Thomas Novack sat at a table and sipped a drink that he didn’t want, at a club he hated and at a time he’d rather be asleep. What could barely be called music blared in his ear and thudded in his chest. He’s lived through 300 years of different music, and he can firmly say this time, they just have it wrong.
However, this was the only place his client would meet him. Public place, loud noise to cover their conversation and easy ways to escape whether in the crowd or through one of the many exits. His client had something to hide, or someone to run from. He hoped the former; less work, usually.
A tentacle from the tangle on his chin rolled down and scooped up his drink and took another sip. Cheap alcohol, made worse by watering it down. He scowled as his tentacle twisted, wiping off the condensation from the glass before someone slid into the seat across from him.
“Can I help you?” Novack asked after a moment, setting the glass on the counter.
“I certainly hope so. There’s no one else I can turn to,” the young man said, fingers nervously tapping on the table.
Novack didn’t say anything, simply making a gesture for him to continue.
With a cough and a glance to his left, he started, “I need off this station. It doesn’t matter where, just need to go, and it can’t be official.”
Novack held up his hand, three of his four fingers raised, ticking them off as he spoke.
“Three questions. I need to know about your payment, why should I not walk away, and who do you keep looking at?”
Novack never needed names; they were unimportant. But the why? That mattered. His green skin was marred with enough scars to prove it. The man deflated before waving at someone. He obviously wanted to keep them hidden before any final decisions were made.
The woman that walked over was a Rath. Tough skin, a dark complexion and flowers growing throughout her hair. They were created 50 years ago in an experiment. Some places treated them like people, and some not.
“Ah, the picture’s becoming clear. You still owe me one answer,” Novack said, leaning back in his seat.
“We can pay. I’m not sure how much, but we can pay,” the Rath woman said.
With a sigh, Novack responded, “Look, I want to help you, I do. Just, kindness doesn’t pay my rent. Even then, I’m not a smuggler.”
The barking of a gun announced five new arrivals to the club. All well-dressed in clean pressed suits. All human. The music cut out as every head turned to the entrance. Standing there was the last person Novack wanted to see: Jimmy “The Duke” Davis.
“Hello everyone, I don’t mean to ruin your night. I just need to find my son, and then I’ll be on my merry way,” Duke said, holding a small rifle with a drum on the bottom.
The man grabbed the Rath’s hand, “We have to go!”
“Wait, you’re Duke’s son?” Novack asked, and when he got the confirmation, “Never mind that payment, the fee is officially waived.”
Novack could see the question in their eyes.
“I owe him one,” Novack said with a sinister smile.
Novack activated a device in his ear and heard a voice, “Yes, Mr. Novack?”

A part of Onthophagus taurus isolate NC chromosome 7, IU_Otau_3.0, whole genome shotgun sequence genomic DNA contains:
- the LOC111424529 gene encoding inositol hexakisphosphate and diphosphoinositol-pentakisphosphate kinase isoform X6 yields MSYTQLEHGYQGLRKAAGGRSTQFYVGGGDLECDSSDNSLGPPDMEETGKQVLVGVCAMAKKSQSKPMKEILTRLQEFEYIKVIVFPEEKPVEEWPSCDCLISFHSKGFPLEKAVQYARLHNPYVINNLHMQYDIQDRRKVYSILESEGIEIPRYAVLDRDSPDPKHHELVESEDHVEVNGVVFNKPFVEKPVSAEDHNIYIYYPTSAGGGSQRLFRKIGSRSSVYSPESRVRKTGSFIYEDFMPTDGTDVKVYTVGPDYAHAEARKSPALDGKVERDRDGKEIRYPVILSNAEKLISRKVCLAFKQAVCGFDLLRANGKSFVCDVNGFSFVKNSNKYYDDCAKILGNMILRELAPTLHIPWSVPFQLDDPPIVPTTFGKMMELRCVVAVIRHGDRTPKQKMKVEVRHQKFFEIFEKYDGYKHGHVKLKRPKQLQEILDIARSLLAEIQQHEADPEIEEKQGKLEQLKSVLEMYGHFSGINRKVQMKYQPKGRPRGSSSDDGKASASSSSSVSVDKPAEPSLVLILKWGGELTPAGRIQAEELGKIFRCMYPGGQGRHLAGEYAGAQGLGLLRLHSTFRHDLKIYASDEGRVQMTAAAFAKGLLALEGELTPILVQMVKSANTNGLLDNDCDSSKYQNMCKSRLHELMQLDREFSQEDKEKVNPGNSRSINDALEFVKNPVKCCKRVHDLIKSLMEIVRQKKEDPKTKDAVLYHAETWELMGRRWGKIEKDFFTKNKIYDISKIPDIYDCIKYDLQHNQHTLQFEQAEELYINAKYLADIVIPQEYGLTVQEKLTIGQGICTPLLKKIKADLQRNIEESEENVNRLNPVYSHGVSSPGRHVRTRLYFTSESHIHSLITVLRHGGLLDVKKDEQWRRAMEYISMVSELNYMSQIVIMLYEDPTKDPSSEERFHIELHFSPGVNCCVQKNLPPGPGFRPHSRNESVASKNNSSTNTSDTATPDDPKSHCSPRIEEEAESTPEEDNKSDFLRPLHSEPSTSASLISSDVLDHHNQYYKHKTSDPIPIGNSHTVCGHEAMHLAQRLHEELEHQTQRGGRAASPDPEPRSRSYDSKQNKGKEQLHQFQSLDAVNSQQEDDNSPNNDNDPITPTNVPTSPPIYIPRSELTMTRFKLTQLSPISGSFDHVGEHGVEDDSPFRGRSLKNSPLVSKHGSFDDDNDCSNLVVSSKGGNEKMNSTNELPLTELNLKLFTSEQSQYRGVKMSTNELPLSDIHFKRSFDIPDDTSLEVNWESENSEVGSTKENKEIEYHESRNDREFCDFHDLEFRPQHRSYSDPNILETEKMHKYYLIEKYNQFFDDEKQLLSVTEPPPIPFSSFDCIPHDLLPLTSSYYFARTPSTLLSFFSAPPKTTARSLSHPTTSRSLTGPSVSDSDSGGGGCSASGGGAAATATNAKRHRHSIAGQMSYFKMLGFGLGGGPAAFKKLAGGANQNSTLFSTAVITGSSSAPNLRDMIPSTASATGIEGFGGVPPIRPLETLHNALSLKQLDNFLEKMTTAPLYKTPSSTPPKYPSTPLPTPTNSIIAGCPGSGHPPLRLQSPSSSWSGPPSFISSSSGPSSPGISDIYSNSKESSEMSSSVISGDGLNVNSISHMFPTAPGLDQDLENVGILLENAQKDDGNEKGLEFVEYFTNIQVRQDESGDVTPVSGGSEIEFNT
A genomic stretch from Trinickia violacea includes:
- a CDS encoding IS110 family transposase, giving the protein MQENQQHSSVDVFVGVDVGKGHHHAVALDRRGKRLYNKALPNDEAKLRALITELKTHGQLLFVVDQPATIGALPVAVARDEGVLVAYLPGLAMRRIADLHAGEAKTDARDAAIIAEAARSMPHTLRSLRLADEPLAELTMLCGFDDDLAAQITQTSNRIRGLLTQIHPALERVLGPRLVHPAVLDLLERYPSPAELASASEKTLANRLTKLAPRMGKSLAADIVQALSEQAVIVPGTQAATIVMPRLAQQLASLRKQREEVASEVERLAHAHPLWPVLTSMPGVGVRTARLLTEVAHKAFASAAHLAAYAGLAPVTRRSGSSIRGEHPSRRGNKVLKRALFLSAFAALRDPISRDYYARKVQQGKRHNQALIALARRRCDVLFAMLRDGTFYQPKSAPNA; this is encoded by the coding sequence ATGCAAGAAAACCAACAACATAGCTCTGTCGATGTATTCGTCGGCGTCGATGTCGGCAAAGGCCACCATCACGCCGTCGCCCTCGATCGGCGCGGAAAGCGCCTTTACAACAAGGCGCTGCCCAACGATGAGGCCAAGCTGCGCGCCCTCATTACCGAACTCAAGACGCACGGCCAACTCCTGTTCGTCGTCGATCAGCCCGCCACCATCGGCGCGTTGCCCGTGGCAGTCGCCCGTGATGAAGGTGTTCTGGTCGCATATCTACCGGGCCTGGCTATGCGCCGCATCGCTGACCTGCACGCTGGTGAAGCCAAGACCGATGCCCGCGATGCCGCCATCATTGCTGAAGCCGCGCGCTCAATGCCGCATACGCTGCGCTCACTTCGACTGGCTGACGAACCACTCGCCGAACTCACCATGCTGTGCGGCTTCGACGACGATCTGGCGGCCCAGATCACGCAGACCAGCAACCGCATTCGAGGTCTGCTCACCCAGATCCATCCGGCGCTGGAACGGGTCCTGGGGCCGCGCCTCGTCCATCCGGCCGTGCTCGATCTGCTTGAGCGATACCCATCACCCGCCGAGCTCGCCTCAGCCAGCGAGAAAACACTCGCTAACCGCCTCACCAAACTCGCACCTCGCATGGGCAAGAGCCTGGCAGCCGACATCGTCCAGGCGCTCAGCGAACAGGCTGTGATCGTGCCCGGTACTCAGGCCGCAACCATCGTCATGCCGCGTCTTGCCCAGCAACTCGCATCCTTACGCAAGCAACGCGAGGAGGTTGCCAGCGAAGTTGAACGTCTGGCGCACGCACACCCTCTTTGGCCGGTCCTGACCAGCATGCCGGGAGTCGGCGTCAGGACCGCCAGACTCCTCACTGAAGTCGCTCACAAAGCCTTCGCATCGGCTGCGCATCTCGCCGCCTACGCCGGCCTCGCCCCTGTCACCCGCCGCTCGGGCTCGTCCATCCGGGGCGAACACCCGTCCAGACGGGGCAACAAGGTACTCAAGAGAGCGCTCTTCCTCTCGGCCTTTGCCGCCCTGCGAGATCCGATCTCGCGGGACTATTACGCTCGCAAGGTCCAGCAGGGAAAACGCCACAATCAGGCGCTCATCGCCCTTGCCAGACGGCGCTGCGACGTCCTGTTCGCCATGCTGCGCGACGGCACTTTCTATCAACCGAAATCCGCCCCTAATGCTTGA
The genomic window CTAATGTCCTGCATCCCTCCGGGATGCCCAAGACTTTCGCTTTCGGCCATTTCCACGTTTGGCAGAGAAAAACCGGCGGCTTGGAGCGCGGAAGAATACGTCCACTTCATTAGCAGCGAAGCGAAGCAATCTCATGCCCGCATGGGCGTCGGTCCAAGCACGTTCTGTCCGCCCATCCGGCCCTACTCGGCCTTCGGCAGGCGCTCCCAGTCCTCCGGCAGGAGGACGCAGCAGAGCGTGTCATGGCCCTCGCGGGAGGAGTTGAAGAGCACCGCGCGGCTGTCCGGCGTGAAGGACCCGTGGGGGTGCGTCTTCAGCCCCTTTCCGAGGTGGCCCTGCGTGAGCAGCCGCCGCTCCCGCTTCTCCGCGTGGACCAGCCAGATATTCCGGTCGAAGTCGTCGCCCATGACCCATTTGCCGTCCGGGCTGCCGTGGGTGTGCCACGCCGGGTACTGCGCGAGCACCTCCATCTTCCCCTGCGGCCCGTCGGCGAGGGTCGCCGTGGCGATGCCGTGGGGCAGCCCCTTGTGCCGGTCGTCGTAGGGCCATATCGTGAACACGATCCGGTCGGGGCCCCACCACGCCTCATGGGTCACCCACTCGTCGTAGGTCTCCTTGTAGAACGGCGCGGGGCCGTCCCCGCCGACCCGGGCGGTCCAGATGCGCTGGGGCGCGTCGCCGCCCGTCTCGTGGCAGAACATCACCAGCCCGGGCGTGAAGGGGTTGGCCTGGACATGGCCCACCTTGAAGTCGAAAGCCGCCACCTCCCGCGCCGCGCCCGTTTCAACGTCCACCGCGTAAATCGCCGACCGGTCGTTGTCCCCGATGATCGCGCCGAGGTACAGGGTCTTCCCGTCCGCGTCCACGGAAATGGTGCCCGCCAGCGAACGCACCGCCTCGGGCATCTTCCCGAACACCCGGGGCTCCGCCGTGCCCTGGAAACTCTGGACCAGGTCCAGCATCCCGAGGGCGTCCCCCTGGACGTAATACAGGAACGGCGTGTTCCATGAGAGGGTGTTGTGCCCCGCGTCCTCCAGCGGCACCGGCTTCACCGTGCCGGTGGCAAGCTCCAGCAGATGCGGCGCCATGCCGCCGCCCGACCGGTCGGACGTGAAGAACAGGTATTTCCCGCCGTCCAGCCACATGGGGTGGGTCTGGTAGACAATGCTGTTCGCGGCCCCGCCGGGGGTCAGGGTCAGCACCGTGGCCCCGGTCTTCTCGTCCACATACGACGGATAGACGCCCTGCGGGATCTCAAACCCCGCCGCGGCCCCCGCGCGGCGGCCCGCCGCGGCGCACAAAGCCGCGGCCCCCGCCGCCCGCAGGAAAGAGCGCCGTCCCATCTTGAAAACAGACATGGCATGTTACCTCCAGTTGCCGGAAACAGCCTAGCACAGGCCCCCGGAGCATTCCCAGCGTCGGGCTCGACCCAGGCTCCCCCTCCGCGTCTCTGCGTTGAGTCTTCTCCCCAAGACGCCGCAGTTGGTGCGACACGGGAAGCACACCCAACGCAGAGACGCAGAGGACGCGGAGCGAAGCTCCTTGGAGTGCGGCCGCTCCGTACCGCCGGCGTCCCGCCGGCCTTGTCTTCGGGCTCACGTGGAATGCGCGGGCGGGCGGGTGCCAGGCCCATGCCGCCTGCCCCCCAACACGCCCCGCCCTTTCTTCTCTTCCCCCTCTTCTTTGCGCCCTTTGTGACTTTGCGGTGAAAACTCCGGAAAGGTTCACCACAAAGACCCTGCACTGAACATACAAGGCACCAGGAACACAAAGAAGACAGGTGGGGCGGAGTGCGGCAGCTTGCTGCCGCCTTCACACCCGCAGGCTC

“Disable the Grav-Generator in The Maltese Falcon and open the top hatch. The Duke is paying us a visit,” Novack responded.
After a moment, their connection to the ground was severed as the artificial gravity in the club switched off. Novack grabbed their arms and pushed them upwards towards the now open hatch leading out. As they flew upwards, Novack pushed back his duster with a flutter and grabbed onto a familiar handle. He flung his arm up and pulled the trigger of a pistol, covering the two’s escape.
The entourage jumped for cover as flechettes, sharp shards of metal, slammed into the wall above their heads. A moment before they returned fire, Novack focused his will forward, magic answering the call. A green hazy shield appeared in front of him. The flechettes ricocheted around him, missing as they rebounded off the shield. The other patrons were scattering with a healthy dose of screaming.
Novack pushed his will downwards, launching himself upwards to the ceiling. He shot through the hatch that opened, following closely behind the couple. He could hear gunfire getting quieter and quieter in the background. The two followed behind Novack, letting him lead them to their destination.
Novack knew the right people to smuggle the couple off the station. Good people who don’t ask questions, the kind he needed. He knew that he had just gained some heat from the Duke, but it was worth it to get back at him. Novack never claimed to be forgiving.
After a whirlwind of emotions and legally-questionable decisions, the Duke’s son and the Rath were on a shipping vessel currently leaving the station. He wistfully watched the ship pull out of port and begin its journey somewhere. Anywhere where the couple could start their new life.
“Mr. Novack, your 3 o’clock is here,” his secretary said, through the ear piece.
Novack sighed, taking one last look at the vessel before walking towards his office. When it rains, it pours.
Joshua Rettew is a third-year student majoring in Microbiology with a minor in creative writing. ✉ JR868511@wcupa.edu.